Safety monitoring of ROTAVAC vaccine and etiological investigation of intussusception in India: study protocol
Background: ROTAVAC, an indigenous rotavirus vaccine, was introduced in the universal immunization program of India in four states in 2016 and expanded to five more states in 2017. The clinical trial on efficacy of ROTAVAC did not detect an increased risk of intussusception, but the trial was not large enough to detect a small risk. This protocol paper describes the establishment and implementation of a surveillance system to monitor the safety of rotavirus vaccine and investigate the potential infectious etiologies of intussusception.
Methods: This is a multi-centric hospital-based active surveillance being conducted at 28 hospitals in nine states of India. Data gathered from surveillance will be used to assess the risk of intussusception after ROTAVAC administration and to determine the infectious etiologies of intussusception. For safety assessment of ROTAVAC vaccine, children aged less than two years with intussusception admitted at the sentinel hospitals are enrolled into surveillance, a case report form completed, and a copy of the vaccination card obtained. The risk of intussusception following rotavirus vaccination will be assessed using a self-controlled case-series design. The investigation for potential infectious etiologies of intussusception is through a matched case-control design. Children enrolled for the safety assessment serve as cases and for each case, an age, gender and location matched control is enrolled within 30 days of case enrollment. Stool specimens are obtained from cases and controls. All forms and specimens are sent to the referral laboratory for data entry, analysis, multiplexed molecular testing, and storage.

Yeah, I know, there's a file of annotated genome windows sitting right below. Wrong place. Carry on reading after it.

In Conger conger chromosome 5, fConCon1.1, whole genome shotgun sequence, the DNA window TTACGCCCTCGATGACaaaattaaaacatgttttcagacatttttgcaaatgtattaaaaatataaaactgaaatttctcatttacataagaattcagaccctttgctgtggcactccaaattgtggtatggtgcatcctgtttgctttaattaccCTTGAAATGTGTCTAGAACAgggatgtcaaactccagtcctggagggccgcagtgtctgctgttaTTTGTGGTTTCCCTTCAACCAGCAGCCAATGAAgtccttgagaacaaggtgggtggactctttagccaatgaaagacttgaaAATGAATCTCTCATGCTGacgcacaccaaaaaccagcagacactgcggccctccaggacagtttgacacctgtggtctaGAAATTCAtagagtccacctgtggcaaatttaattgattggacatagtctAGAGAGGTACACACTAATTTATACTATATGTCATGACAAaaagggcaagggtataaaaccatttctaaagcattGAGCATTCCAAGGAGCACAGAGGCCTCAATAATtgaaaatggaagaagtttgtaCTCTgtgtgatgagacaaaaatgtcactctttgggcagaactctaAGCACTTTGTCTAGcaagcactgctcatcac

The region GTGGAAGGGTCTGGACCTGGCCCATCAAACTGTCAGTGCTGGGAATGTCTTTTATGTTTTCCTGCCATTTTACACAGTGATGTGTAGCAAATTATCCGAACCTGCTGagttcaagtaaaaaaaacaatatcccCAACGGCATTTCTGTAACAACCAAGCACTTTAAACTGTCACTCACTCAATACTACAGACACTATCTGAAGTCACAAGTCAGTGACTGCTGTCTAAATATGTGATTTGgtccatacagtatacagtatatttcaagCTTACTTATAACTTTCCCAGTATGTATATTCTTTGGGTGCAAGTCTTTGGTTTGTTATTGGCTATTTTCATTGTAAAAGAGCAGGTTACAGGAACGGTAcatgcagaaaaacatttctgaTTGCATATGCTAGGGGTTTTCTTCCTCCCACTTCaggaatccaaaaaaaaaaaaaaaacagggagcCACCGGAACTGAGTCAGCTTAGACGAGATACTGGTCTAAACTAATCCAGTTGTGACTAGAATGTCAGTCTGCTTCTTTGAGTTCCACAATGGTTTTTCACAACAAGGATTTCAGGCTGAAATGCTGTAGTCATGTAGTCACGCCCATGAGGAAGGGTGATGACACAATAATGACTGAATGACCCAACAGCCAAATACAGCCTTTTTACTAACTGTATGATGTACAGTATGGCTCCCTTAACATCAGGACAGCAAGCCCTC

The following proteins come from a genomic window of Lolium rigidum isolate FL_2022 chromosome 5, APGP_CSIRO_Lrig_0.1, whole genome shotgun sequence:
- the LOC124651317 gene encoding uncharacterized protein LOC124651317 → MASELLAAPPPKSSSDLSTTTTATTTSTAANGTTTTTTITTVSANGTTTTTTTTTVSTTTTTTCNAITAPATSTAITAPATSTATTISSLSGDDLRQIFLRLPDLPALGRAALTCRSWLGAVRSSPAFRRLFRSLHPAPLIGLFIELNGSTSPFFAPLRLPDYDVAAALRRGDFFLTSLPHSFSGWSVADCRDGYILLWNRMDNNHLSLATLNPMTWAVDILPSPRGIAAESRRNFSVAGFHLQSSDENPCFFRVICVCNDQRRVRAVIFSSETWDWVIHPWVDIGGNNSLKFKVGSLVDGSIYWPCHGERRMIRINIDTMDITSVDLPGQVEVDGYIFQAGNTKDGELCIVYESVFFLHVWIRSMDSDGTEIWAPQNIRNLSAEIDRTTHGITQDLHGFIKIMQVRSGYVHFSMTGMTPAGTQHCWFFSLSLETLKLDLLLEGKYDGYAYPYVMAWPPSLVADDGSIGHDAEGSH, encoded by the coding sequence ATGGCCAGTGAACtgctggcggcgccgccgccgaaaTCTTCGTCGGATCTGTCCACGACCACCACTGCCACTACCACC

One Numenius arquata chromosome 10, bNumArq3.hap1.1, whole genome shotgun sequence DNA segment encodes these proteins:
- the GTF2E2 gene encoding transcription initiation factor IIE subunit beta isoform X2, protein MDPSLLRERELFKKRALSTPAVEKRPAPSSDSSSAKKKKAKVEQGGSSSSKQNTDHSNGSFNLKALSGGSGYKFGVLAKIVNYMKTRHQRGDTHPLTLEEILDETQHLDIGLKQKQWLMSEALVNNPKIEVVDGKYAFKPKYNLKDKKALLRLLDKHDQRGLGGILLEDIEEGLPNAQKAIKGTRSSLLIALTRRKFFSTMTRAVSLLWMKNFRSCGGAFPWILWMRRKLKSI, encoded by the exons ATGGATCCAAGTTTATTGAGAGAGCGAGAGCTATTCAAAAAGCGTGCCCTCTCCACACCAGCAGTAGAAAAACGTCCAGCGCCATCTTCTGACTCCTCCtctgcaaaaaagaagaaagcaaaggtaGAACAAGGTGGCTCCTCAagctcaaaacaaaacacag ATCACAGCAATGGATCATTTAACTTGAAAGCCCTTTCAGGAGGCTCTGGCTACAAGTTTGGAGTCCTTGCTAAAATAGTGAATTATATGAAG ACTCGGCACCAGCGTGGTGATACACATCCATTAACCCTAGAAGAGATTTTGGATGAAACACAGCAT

Discussion: Anticipated public health benefits of this surveillance include the generation of information useful to national government on safety of vaccine and to make future decisions on vaccine use through risk-benefit analysis. Investigating infectious agents may help to determine the potential infectious etiologies of intussusception.
Synthesizing evidences for policy translation: A public health discourse on rotavirus vaccine in India
The debate on the relevance of rotavirus vaccine to immunization program in India, where 27 million children are born every year, rages on. We synthesized the issues raised during these debates and reviewed the current literature to identify themes that could inform public health policy decision. The paradigm we used integrated disease burden data, host and environmental factors, vaccine efficacy, immunization program issues, and economic considerations. Our synthesis reveals that substantive country specific information on disease burden and economic impact of rotavirus illness in India is constrained by lack of public discussion and qualitative studies on mothers' perceptions of the vaccine in concern. The need to improve the performance of current immunization program against six major vaccine preventable diseases (tuberculosis, diphtheria, tetanus, pertussis, polio, and measles) is often cited as a priority over introduction of rotavirus vaccine. Health in India being a state subject, we emphasize that the states which are in a position to reap the benefit of rotavirus vaccine, due to their good immunization program performance, should not be restrained from doing so. Meanwhile, the poorly performing states should step up their vaccination program and increase immunization coverage. Scientific, ethical and societal concerns captured through multiple sources indicate that the introduction of rotavirus vaccine would be a good investment for India.